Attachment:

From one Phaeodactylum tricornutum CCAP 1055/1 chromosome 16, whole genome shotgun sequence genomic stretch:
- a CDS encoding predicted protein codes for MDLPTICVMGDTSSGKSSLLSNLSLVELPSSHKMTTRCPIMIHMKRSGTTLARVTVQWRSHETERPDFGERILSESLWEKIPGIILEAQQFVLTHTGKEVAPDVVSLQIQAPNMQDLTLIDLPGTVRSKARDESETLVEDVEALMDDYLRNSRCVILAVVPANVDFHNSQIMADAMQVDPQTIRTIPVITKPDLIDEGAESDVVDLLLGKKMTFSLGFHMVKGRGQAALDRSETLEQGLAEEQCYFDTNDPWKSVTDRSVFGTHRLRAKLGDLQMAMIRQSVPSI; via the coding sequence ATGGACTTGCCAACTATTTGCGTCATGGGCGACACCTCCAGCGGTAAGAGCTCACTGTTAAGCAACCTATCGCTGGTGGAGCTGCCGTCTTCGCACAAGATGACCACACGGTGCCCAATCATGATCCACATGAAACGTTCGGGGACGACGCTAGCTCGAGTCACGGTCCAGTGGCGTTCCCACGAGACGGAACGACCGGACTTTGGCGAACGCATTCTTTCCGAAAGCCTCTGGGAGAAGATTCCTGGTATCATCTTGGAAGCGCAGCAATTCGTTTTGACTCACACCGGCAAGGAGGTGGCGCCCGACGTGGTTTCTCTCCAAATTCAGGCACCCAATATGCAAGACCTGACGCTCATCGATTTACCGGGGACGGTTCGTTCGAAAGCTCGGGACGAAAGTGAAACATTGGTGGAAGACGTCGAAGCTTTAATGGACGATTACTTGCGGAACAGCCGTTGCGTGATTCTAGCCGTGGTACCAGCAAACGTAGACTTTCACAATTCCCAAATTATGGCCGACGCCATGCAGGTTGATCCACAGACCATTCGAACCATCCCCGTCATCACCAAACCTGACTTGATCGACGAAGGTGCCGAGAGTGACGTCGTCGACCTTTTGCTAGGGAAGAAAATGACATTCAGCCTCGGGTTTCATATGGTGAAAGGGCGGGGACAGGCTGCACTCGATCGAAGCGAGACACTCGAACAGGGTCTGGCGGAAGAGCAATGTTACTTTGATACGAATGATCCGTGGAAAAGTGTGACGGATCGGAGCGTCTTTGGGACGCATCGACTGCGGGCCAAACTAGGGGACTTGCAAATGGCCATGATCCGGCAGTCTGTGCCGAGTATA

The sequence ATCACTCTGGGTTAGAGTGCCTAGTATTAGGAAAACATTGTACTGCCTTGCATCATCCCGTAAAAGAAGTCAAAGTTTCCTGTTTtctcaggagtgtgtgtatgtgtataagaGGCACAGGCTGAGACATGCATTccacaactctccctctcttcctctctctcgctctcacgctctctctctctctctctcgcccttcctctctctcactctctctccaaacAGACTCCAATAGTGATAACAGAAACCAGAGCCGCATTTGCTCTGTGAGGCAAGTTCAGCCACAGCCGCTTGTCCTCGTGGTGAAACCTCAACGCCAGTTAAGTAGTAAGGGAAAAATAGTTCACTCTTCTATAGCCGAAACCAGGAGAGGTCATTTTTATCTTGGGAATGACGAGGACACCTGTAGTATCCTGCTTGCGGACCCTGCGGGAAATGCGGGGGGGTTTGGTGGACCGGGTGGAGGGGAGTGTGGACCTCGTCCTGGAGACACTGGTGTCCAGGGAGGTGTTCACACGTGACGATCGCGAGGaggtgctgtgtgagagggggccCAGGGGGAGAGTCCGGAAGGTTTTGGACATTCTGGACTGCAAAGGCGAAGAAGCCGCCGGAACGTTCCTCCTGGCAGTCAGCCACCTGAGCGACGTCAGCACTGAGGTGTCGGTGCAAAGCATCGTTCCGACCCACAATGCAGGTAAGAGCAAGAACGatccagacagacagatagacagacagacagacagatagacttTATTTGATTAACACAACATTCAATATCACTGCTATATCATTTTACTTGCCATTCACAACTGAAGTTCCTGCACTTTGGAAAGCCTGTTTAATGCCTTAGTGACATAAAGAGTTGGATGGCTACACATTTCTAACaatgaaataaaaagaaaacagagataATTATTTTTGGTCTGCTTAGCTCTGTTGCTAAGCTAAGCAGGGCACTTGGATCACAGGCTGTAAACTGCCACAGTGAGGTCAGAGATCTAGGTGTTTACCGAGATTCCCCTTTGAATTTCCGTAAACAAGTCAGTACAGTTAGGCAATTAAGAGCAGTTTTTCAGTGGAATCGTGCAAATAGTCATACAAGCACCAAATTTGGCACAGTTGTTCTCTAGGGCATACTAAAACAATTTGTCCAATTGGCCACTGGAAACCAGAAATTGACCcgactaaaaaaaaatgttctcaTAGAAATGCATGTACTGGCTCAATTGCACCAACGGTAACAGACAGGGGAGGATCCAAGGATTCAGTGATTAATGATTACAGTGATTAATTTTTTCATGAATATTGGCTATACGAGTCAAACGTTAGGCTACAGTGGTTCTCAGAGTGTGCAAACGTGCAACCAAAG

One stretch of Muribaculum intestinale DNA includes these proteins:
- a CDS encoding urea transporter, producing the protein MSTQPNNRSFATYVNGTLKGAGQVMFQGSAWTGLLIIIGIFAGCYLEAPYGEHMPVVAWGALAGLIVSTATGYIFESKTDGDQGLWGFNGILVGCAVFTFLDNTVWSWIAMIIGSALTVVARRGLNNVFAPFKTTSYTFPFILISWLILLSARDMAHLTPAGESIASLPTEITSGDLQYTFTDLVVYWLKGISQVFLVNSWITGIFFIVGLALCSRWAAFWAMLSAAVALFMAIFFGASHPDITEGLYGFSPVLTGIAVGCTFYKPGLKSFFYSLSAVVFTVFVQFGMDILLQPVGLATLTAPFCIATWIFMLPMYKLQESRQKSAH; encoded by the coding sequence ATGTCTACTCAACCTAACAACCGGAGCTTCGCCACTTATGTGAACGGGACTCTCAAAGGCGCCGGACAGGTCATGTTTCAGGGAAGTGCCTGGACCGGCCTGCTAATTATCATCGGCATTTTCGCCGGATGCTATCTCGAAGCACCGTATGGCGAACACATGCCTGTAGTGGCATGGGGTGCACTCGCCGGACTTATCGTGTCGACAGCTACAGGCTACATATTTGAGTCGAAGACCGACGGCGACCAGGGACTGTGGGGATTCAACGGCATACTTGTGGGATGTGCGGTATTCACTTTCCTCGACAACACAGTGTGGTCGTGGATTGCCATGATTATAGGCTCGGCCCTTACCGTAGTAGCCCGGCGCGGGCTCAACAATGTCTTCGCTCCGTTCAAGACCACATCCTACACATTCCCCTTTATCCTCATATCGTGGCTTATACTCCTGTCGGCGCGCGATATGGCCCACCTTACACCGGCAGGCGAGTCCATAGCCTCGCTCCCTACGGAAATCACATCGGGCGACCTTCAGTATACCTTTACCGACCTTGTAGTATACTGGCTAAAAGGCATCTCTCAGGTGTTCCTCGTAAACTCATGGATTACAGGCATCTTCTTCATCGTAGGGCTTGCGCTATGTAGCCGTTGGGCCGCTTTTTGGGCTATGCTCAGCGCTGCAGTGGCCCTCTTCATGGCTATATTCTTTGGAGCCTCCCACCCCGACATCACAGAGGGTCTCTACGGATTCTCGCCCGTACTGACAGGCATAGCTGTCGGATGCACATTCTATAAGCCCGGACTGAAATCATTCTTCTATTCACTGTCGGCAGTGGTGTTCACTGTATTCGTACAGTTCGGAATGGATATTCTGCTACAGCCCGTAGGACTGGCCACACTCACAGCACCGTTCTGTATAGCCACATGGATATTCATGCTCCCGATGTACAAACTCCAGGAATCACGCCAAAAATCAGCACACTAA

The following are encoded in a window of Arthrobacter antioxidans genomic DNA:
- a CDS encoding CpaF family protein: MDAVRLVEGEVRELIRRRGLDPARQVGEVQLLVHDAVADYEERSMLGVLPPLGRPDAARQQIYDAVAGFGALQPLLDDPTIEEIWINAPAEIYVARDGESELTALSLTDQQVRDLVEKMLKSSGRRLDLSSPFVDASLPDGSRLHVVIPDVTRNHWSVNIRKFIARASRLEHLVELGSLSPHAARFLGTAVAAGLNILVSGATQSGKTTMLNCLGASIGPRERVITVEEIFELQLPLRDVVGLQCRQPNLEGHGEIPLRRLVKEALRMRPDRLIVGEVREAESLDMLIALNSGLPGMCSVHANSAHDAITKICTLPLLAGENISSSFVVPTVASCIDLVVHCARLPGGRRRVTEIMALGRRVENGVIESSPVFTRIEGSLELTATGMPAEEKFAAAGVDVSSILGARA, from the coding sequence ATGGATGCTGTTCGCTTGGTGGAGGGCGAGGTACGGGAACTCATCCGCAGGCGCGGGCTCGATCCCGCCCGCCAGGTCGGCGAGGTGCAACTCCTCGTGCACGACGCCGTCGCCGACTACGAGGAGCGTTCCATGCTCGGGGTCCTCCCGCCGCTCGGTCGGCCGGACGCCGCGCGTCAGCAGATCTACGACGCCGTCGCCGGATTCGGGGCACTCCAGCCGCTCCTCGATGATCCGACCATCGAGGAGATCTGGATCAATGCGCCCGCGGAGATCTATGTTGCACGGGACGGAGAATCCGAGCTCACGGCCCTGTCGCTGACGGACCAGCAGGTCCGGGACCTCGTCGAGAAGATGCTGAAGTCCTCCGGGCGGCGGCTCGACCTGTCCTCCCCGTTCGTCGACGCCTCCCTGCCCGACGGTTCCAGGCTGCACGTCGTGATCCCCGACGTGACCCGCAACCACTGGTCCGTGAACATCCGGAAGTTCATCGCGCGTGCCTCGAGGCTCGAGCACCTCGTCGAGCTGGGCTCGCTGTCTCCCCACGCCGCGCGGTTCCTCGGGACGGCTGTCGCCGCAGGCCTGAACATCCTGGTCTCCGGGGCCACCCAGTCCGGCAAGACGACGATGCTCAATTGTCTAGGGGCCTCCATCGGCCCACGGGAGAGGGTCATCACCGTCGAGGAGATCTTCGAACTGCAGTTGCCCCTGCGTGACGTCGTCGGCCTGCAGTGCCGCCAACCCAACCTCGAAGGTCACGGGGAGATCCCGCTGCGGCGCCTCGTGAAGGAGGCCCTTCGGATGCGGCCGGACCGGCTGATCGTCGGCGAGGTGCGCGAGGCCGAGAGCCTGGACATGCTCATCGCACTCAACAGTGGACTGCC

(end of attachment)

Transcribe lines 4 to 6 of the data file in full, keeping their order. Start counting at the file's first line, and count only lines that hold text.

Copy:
One stretch of Muribaculum intestinale DNA includes these proteins:
- a CDS encoding urea transporter, producing the protein MSTQPNNRSFATYVNGTLKGAGQVMFQGSAWTGLLIIIGIFAGCYLEAPYGEHMPVVAWGALAGLIVSTATGYIFESKTDGDQGLWGFNGILVGCAVFTFLDNTVWSWIAMIIGSALTVVARRGLNNVFAPFKTTSYTFPFILISWLILLSARDMAHLTPAGESIASLPTEITSGDLQYTFTDLVVYWLKGISQVFLVNSWITGIFFIVGLALCSRWAAFWAMLSAAVALFMAIFFGASHPDITEGLYGFSPVLTGIAVGCTFYKPGLKSFFYSLSAVVFTVFVQFGMDILLQPVGLATLTAPFCIATWIFMLPMYKLQESRQKSAH; encoded by the coding sequence ATGTCTACTCAACCTAACAACCGGAGCTTCGCCACTTATGTGAACGGGACTCTCAAAGGCGCCGGACAGGTCATGTTTCAGGGAAGTGCCTGGACCGGCCTGCTAATTATCATCGGCATTTTCGCCGGATGCTATCTCGAAGCACCGTATGGCGAACACATGCCTGTAGTGGCATGGGGTGCACTCGCCGGACTTATCGTGTCGACAGCTACAGGCTACATATTTGAGTCGAAGACCGACGGCGACCAGGGACTGTGGGGATTCAACGGCATACTTGTGGGATGTGCGGTATTCACTTTCCTCGACAACACAGTGTGGTCGTGGATTGCCATGATTATAGGCTCGGCCCTTACCGTAGTAGCCCGGCGCGGGCTCAACAATGTCTTCGCTCCGTTCAAGACCACATCCTACACATTCCCCTTTATCCTCATATCGTGGCTTATACTCCTGTCGGCGCGCGATATGGCCCACCTTACACCGGCAGGCGAGTCCATAGCCTCGCTCCCTACGGAAATCACATCGGGCGACCTTCAGTATACCTTTACCGACCTTGTAGTATACTGGCTAAAAGGCATCTCTCAGGTGTTCCTCGTAAACTCATGGATTACAGGCATCTTCTTCATCGTAGGGCTTGCGCTATGTAGCCGTTGGGCCGCTTTTTGGGCTATGCTCAGCGCTGCAGTGGCCCTCTTCATGGCTATATTCTTTGGAGCCTCCCACCCCGACATCACAGAGGGTCTCTACGGATTCTCGCCCGTACTGACAGGCATAGCTGTCGGATGCACATTCTATAAGCCCGGACTGAAATCATTCTTCTATTCACTGTCGGCAGTGGTGTTCACTGTATTCGTACAGTTCGGAATGGATATTCTGCTACAGCCCGTAGGACTGGCCACACTCACAGCACCGTTCTGTATAGCCACATGGATATTCATGCTCCCGATGTACAAACTCCAGGAATCACGCCAAAAATCAGCACACTAA

The following are encoded in a window of Arthrobacter antioxidans genomic DNA: